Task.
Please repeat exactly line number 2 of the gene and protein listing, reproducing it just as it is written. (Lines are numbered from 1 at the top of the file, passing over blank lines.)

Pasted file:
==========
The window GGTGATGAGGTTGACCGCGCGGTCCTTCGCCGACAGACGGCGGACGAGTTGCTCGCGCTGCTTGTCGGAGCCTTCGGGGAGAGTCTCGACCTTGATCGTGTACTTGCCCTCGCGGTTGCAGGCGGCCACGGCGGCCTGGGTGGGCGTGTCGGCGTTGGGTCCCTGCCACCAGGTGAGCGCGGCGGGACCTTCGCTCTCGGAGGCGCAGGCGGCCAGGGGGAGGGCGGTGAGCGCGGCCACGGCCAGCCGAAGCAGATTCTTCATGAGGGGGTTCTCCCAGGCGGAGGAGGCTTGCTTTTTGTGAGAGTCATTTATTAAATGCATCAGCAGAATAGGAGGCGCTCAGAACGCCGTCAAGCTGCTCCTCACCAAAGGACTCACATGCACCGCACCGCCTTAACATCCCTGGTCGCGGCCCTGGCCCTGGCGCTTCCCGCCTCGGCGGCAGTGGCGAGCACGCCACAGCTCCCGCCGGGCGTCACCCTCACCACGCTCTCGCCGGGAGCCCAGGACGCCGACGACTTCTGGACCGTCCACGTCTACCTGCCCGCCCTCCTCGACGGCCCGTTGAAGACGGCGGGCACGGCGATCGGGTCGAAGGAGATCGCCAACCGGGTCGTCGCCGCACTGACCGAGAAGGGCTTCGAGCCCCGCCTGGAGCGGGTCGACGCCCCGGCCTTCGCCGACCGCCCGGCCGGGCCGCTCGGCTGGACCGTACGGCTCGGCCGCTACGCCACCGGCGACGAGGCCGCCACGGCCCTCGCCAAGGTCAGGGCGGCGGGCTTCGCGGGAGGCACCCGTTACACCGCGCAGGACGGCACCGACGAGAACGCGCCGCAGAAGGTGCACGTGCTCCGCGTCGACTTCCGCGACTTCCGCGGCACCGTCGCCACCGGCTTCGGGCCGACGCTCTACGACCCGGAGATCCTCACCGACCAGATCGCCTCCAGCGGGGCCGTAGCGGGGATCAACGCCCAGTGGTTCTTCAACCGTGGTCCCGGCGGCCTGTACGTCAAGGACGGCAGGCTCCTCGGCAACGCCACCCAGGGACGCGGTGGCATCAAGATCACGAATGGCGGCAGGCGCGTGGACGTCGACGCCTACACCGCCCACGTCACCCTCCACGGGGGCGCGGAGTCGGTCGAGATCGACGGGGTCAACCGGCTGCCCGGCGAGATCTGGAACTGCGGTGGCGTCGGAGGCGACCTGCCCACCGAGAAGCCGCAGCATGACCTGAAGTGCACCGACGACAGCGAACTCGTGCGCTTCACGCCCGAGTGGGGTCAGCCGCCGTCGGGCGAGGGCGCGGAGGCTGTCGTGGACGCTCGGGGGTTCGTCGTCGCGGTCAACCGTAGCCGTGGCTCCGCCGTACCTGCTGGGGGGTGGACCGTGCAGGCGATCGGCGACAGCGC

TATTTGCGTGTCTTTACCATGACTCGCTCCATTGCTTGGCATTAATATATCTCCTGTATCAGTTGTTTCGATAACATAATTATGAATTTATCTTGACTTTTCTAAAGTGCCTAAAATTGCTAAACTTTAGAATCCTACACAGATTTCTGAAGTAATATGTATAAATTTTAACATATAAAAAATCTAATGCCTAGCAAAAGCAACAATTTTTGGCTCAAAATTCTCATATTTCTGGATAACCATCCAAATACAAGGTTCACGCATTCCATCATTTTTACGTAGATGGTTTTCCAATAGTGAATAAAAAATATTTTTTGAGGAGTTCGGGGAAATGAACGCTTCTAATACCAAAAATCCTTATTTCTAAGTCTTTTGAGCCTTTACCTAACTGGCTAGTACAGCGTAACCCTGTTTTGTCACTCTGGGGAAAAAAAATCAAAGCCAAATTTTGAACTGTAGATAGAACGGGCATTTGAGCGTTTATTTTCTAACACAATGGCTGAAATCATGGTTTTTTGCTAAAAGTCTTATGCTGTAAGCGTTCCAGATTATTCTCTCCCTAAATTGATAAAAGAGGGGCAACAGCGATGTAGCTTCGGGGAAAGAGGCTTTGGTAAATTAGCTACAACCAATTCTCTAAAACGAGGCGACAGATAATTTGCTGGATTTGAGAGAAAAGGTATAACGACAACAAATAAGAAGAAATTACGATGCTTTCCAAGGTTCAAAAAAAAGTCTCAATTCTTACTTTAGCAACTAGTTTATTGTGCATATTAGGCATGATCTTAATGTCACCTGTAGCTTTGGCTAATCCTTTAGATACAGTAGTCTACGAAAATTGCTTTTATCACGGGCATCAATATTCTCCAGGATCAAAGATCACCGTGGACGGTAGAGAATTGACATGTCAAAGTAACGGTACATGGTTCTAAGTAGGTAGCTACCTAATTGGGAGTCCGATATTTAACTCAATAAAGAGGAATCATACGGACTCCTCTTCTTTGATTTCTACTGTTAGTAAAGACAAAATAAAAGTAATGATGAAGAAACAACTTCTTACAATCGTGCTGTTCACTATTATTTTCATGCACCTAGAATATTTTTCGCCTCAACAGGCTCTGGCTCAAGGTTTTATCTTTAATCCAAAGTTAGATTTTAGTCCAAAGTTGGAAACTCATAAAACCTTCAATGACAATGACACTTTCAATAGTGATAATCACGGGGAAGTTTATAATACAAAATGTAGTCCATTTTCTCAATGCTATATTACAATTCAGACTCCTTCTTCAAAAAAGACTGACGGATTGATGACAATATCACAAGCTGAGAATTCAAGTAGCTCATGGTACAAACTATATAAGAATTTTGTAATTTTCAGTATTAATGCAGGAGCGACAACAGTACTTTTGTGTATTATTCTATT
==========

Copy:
TATTTGCGTGTCTTTACCATGACTCGCTCCATTGCTTGGCATTAATATATCTCCTGTATCAGTTGTTTCGATAACATAATTATGAATTTATCTTGACTTTTCTAAAGTGCCTAAAATTGCTAAACTTTAGAATCCTACACAGATTTCTGAAGTAATATGTATAAATTTTAACATATAAAAAATCTAATGCCTAGCAAAAGCAACAATTTTTGGCTCAAAATTCTCATATTTCTGGATAACCATCCAAATACAAGGTTCACGCATTCCATCATTTTTACGTAGATGGTTTTCCAATAGTGAATAAAAAATATTTTTTGAGGAGTTCGGGGAAATGAACGCTTCTAATACCAAAAATCCTTATTTCTAAGTCTTTTGAGCCTTTACCTAACTGGCTAGTACAGCGTAACCCTGTTTTGTCACTCTGGGGAAAAAAAATCAAAGCCAAATTTTGAACTGTAGATAGAACGGGCATTTGAGCGTTTATTTTCTAACACAATGGCTGAAATCATGGTTTTTTGCTAAAAGTCTTATGCTGTAAGCGTTCCAGATTATTCTCTCCCTAAATTGATAAAAGAGGGGCAACAGCGATGTAGCTTCGGGGAAAGAGGCTTTGGTAAATTAGCTACAACCAATTCTCTAAAACGAGGCGACAGATAATTTGCTGGATTTGAGAGAAAAGGTATAACGACAACAAATAAGAAGAAATTACGATGCTTTCCAAGGTTCAAAAAAAAGTCTCAATTCTTACTTTAGCAACTAGTTTATTGTGCATATTAGGCATGATCTTAATGTCACCTGTAGCTTTGGCTAATCCTTTAGATACAGTAGTCTACGAAAATTGCTTTTATCACGGGCATCAATATTCTCCAGGATCAAAGATCACCGTGGACGGTAGAGAATTGACATGTCAAAGTAACGGTACATGGTTCTAAGTAGGTAGCTACCTAATTGGGAGTCCGATATTTAACTCAATAAAGAGGAATCATACGGACTCCTCTTCTTTGATTTCTACTGTTAGTAAAGACAAAATAAAAGTAATGATGAAGAAACAACTTCTTACAATCGTGCTGTTCACTATTATTTTCATGCACCTAGAATATTTTTCGCCTCAACAGGCTCTGGCTCAAGGTTTTATCTTTAATCCAAAGTTAGATTTTAGTCCAAAGTTGGAAACTCATAAAACCTTCAATGACAATGACACTTTCAATAGTGATAATCACGGGGAAGTTTATAATACAAAATGTAGTCCATTTTCTCAATGCTATATTACAATTCAGACTCCTTCTTCAAAAAAGACTGACGGATTGATGACAATATCACAAGCTGAGAATTCAAGTAGCTCATGGTACAAACTATATAAGAATTTTGTAATTTTCAGTATTAATGCAGGAGCGACAACAGTACTTTTGTGTATTATTCTATT